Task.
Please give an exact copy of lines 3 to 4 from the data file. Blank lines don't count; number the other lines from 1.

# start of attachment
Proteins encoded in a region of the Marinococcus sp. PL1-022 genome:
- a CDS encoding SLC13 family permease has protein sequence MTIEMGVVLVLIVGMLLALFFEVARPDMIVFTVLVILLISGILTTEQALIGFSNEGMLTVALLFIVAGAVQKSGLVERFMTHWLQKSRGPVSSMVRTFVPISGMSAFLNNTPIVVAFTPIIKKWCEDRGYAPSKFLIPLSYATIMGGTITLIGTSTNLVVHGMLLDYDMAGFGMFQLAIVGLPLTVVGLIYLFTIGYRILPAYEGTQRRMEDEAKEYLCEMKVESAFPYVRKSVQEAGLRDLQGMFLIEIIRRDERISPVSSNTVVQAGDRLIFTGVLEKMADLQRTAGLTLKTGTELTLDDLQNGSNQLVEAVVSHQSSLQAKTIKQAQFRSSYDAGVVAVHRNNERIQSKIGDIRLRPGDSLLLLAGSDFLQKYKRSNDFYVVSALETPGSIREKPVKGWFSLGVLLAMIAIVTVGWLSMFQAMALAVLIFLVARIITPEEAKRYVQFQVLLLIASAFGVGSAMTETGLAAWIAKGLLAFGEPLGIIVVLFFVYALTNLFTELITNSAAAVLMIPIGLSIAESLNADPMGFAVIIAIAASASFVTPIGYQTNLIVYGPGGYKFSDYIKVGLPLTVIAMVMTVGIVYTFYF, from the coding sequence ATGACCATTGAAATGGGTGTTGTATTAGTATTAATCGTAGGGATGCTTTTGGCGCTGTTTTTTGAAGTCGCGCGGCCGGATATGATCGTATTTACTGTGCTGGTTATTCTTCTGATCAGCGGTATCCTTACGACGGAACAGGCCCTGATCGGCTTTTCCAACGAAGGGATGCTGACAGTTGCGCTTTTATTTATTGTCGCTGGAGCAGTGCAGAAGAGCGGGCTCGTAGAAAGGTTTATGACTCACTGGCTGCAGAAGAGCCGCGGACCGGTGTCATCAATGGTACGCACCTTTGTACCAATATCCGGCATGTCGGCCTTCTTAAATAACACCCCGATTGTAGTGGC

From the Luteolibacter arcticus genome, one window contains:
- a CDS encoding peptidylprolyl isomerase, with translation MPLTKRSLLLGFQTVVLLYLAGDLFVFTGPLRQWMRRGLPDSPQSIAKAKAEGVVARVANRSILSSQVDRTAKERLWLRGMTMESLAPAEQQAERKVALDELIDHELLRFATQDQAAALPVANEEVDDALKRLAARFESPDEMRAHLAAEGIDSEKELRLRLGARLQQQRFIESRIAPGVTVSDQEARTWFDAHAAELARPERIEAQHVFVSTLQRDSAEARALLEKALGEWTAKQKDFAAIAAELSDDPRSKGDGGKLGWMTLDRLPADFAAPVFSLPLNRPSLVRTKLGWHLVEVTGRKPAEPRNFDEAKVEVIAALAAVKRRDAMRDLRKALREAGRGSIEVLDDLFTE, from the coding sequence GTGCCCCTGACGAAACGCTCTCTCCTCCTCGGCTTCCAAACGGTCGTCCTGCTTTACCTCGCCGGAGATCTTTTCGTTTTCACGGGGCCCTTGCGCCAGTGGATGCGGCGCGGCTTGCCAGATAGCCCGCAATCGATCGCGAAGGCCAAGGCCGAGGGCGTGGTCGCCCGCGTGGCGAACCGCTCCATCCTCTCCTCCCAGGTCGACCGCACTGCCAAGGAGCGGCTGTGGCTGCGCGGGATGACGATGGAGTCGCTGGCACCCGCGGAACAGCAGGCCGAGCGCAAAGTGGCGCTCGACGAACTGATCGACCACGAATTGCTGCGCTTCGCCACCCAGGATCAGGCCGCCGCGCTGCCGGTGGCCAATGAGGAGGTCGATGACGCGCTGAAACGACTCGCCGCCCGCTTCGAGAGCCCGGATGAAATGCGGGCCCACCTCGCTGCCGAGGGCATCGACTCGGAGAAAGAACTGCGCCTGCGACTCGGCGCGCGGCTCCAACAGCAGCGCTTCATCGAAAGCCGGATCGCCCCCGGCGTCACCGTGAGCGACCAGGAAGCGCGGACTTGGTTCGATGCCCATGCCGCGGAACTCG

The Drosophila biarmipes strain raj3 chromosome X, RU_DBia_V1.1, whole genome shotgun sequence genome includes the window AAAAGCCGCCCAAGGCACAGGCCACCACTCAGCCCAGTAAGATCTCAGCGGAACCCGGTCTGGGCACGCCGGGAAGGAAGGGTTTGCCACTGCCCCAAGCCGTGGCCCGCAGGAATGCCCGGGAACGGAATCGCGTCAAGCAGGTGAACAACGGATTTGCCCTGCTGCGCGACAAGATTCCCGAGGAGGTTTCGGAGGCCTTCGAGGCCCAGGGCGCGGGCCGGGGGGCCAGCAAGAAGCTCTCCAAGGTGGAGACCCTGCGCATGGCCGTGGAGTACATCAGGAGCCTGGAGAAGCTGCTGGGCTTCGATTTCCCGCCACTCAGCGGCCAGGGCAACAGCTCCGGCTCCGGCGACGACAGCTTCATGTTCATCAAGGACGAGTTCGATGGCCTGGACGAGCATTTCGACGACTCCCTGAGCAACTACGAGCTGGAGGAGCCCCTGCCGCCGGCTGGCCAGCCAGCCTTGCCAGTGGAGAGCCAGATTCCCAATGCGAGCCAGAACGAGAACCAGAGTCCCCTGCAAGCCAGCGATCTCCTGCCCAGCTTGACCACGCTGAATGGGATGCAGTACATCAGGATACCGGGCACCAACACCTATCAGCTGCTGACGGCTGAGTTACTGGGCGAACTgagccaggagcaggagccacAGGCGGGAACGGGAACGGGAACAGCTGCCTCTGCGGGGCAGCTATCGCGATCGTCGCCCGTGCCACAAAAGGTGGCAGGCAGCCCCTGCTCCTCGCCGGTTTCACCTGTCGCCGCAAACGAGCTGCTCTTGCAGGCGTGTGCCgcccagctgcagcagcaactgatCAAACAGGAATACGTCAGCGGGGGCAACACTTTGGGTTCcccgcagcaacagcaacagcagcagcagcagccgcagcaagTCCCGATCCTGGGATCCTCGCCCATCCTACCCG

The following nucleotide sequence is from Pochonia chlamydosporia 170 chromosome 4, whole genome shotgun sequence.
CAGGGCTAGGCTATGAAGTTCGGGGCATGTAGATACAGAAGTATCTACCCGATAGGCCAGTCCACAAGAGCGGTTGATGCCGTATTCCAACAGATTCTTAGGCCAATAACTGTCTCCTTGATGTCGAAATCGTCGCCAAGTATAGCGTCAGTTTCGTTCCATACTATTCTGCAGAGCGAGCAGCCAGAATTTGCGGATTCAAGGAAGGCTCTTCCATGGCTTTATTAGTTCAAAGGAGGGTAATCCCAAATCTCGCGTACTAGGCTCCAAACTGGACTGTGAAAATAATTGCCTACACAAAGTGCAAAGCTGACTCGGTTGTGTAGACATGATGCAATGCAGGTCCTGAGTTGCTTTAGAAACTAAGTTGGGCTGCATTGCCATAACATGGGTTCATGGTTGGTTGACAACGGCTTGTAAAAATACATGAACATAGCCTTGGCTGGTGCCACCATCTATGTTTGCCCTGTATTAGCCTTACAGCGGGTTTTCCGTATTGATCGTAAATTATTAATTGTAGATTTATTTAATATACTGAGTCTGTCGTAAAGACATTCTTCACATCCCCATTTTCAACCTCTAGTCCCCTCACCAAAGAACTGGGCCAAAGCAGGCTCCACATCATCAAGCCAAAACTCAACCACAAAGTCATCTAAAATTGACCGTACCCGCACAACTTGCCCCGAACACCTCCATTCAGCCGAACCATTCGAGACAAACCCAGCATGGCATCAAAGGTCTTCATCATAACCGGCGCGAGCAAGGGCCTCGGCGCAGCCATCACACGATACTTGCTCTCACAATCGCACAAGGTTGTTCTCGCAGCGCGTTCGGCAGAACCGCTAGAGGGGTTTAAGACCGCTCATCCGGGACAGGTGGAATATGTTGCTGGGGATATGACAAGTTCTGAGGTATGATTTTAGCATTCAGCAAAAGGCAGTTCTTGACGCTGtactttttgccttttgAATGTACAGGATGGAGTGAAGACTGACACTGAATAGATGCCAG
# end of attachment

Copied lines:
From the Luteolibacter arcticus genome, one window contains:
- a CDS encoding peptidylprolyl isomerase, with translation MPLTKRSLLLGFQTVVLLYLAGDLFVFTGPLRQWMRRGLPDSPQSIAKAKAEGVVARVANRSILSSQVDRTAKERLWLRGMTMESLAPAEQQAERKVALDELIDHELLRFATQDQAAALPVANEEVDDALKRLAARFESPDEMRAHLAAEGIDSEKELRLRLGARLQQQRFIESRIAPGVTVSDQEARTWFDAHAAELARPERIEAQHVFVSTLQRDSAEARALLEKALGEWTAKQKDFAAIAAELSDDPRSKGDGGKLGWMTLDRLPADFAAPVFSLPLNRPSLVRTKLGWHLVEVTGRKPAEPRNFDEAKVEVIAALAAVKRRDAMRDLRKALREAGRGSIEVLDDLFTE, from the coding sequence GTGCCCCTGACGAAACGCTCTCTCCTCCTCGGCTTCCAAACGGTCGTCCTGCTTTACCTCGCCGGAGATCTTTTCGTTTTCACGGGGCCCTTGCGCCAGTGGATGCGGCGCGGCTTGCCAGATAGCCCGCAATCGATCGCGAAGGCCAAGGCCGAGGGCGTGGTCGCCCGCGTGGCGAACCGCTCCATCCTCTCCTCCCAGGTCGACCGCACTGCCAAGGAGCGGCTGTGGCTGCGCGGGATGACGATGGAGTCGCTGGCACCCGCGGAACAGCAGGCCGAGCGCAAAGTGGCGCTCGACGAACTGATCGACCACGAATTGCTGCGCTTCGCCACCCAGGATCAGGCCGCCGCGCTGCCGGTGGCCAATGAGGAGGTCGATGACGCGCTGAAACGACTCGCCGCCCGCTTCGAGAGCCCGGATGAAATGCGGGCCCACCTCGCTGCCGAGGGCATCGACTCGGAGAAAGAACTGCGCCTGCGACTCGGCGCGCGGCTCCAACAGCAGCGCTTCATCGAAAGCCGGATCGCCCCCGGCGTCACCGTGAGCGACCAGGAAGCGCGGACTTGGTTCGATGCCCATGCCGCGGAACTCG